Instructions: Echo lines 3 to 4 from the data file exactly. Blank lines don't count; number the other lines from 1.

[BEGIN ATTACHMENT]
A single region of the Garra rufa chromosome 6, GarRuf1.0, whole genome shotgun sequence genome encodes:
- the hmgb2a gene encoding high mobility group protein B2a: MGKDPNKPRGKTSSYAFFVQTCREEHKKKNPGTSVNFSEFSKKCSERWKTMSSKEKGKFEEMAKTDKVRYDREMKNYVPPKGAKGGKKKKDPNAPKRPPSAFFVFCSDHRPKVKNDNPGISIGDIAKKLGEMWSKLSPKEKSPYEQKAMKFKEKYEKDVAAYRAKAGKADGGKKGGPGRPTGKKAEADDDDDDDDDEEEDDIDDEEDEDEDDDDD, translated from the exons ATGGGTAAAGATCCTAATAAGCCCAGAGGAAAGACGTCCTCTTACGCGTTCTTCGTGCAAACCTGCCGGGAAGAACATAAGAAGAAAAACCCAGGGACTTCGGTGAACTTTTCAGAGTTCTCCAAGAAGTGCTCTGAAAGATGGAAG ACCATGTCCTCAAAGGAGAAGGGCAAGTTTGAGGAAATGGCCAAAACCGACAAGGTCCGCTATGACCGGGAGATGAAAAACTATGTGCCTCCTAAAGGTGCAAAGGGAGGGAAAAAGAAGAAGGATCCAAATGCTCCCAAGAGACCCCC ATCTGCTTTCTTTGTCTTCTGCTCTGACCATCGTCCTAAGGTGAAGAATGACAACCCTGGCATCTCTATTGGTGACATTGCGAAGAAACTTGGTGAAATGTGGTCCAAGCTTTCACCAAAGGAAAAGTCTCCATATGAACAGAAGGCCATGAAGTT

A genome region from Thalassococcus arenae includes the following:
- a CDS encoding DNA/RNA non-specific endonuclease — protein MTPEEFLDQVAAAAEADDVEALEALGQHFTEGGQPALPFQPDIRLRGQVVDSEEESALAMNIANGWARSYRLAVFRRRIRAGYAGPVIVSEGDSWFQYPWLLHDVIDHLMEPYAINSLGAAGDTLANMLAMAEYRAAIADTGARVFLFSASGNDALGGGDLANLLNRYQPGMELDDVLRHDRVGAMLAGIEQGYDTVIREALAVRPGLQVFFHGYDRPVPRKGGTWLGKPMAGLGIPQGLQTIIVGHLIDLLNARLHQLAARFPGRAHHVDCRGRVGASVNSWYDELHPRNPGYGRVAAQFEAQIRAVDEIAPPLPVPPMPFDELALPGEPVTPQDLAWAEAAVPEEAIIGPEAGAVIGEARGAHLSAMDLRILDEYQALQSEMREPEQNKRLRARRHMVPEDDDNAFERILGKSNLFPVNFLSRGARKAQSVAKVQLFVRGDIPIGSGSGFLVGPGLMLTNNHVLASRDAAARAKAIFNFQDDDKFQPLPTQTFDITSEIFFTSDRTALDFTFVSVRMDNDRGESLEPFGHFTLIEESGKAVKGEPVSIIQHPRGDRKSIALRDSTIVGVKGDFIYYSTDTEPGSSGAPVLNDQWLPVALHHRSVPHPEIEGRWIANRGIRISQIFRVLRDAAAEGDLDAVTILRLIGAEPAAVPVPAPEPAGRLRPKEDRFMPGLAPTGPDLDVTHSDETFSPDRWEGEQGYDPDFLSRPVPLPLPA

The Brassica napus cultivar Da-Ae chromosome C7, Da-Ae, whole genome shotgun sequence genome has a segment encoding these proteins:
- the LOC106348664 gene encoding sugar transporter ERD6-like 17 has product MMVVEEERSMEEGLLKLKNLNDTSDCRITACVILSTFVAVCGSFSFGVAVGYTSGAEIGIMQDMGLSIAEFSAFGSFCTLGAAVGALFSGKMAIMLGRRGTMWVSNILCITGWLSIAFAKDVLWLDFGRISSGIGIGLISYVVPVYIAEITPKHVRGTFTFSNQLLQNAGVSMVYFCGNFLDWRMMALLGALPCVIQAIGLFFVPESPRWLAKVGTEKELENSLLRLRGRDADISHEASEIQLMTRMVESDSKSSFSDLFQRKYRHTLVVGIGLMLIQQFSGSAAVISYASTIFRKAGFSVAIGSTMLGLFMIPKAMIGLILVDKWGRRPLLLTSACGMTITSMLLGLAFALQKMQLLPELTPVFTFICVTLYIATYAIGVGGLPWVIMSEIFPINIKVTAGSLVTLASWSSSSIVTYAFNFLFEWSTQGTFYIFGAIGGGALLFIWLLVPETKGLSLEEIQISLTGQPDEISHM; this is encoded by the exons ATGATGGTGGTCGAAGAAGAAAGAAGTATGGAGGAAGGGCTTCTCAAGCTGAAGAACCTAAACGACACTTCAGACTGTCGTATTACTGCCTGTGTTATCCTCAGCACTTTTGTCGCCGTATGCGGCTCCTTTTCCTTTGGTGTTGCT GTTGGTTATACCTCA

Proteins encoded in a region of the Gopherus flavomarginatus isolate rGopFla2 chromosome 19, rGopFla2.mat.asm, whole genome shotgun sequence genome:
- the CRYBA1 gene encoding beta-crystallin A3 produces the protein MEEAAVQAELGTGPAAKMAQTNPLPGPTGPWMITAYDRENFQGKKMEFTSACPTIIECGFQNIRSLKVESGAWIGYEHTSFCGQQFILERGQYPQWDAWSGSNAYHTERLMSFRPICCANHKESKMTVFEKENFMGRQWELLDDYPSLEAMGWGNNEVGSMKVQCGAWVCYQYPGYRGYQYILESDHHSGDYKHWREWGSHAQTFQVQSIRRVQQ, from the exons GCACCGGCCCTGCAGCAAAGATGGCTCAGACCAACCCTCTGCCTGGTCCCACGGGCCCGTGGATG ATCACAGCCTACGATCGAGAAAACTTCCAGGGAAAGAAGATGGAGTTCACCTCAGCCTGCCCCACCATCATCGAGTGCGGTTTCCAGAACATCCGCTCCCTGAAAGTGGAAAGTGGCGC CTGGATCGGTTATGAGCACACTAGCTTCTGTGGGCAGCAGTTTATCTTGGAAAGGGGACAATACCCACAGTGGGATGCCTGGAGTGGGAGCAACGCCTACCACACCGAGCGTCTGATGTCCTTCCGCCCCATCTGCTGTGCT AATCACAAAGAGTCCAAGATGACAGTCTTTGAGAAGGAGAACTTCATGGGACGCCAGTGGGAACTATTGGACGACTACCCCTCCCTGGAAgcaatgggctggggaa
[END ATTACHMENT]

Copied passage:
A genome region from Thalassococcus arenae includes the following:
- a CDS encoding DNA/RNA non-specific endonuclease — protein MTPEEFLDQVAAAAEADDVEALEALGQHFTEGGQPALPFQPDIRLRGQVVDSEEESALAMNIANGWARSYRLAVFRRRIRAGYAGPVIVSEGDSWFQYPWLLHDVIDHLMEPYAINSLGAAGDTLANMLAMAEYRAAIADTGARVFLFSASGNDALGGGDLANLLNRYQPGMELDDVLRHDRVGAMLAGIEQGYDTVIREALAVRPGLQVFFHGYDRPVPRKGGTWLGKPMAGLGIPQGLQTIIVGHLIDLLNARLHQLAARFPGRAHHVDCRGRVGASVNSWYDELHPRNPGYGRVAAQFEAQIRAVDEIAPPLPVPPMPFDELALPGEPVTPQDLAWAEAAVPEEAIIGPEAGAVIGEARGAHLSAMDLRILDEYQALQSEMREPEQNKRLRARRHMVPEDDDNAFERILGKSNLFPVNFLSRGARKAQSVAKVQLFVRGDIPIGSGSGFLVGPGLMLTNNHVLASRDAAARAKAIFNFQDDDKFQPLPTQTFDITSEIFFTSDRTALDFTFVSVRMDNDRGESLEPFGHFTLIEESGKAVKGEPVSIIQHPRGDRKSIALRDSTIVGVKGDFIYYSTDTEPGSSGAPVLNDQWLPVALHHRSVPHPEIEGRWIANRGIRISQIFRVLRDAAAEGDLDAVTILRLIGAEPAAVPVPAPEPAGRLRPKEDRFMPGLAPTGPDLDVTHSDETFSPDRWEGEQGYDPDFLSRPVPLPLPA